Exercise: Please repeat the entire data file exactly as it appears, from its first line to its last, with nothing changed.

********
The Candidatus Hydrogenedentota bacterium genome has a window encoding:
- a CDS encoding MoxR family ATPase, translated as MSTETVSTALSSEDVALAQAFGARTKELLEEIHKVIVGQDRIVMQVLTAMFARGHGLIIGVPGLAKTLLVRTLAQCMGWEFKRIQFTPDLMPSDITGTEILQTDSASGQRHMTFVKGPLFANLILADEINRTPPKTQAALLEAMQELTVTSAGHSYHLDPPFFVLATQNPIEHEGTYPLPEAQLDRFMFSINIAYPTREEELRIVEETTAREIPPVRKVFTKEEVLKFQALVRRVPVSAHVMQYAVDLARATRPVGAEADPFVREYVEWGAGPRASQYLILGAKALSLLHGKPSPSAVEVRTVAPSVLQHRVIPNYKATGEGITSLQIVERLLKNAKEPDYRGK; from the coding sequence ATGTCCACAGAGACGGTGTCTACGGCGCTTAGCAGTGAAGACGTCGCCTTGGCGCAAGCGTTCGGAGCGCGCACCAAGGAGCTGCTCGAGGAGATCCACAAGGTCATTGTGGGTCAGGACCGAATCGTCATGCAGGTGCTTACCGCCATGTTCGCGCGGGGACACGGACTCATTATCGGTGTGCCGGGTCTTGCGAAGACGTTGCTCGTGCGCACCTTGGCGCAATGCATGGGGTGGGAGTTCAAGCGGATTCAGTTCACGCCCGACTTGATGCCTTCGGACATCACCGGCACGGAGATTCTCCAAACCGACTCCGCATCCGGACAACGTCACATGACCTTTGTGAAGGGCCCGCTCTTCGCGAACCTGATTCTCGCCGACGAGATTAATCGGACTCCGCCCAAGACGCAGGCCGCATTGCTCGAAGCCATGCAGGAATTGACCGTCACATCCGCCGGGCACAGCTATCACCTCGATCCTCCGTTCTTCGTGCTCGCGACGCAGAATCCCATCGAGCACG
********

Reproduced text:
The Candidatus Hydrogenedentota bacterium genome has a window encoding:
- a CDS encoding MoxR family ATPase, translated as MSTETVSTALSSEDVALAQAFGARTKELLEEIHKVIVGQDRIVMQVLTAMFARGHGLIIGVPGLAKTLLVRTLAQCMGWEFKRIQFTPDLMPSDITGTEILQTDSASGQRHMTFVKGPLFANLILADEINRTPPKTQAALLEAMQELTVTSAGHSYHLDPPFFVLATQNPIEHEGTYPLPEAQLDRFMFSINIAYPTREEELRIVEETTAREIPPVRKVFTKEEVLKFQALVRRVPVSAHVMQYAVDLARATRPVGAEADPFVREYVEWGAGPRASQYLILGAKALSLLHGKPSPSAVEVRTVAPSVLQHRVIPNYKATGEGITSLQIVERLLKNAKEPDYRGK; from the coding sequence ATGTCCACAGAGACGGTGTCTACGGCGCTTAGCAGTGAAGACGTCGCCTTGGCGCAAGCGTTCGGAGCGCGCACCAAGGAGCTGCTCGAGGAGATCCACAAGGTCATTGTGGGTCAGGACCGAATCGTCATGCAGGTGCTTACCGCCATGTTCGCGCGGGGACACGGACTCATTATCGGTGTGCCGGGTCTTGCGAAGACGTTGCTCGTGCGCACCTTGGCGCAATGCATGGGGTGGGAGTTCAAGCGGATTCAGTTCACGCCCGACTTGATGCCTTCGGACATCACCGGCACGGAGATTCTCCAAACCGACTCCGCATCCGGACAACGTCACATGACCTTTGTGAAGGGCCCGCTCTTCGCGAACCTGATTCTCGCCGACGAGATTAATCGGACTCCGCCCAAGACGCAGGCCGCATTGCTCGAAGCCATGCAGGAATTGACCGTCACATCCGCCGGGCACAGCTATCACCTCGATCCTCCGTTCTTCGTGCTCGCGACGCAGAATCCCATCGAGCACG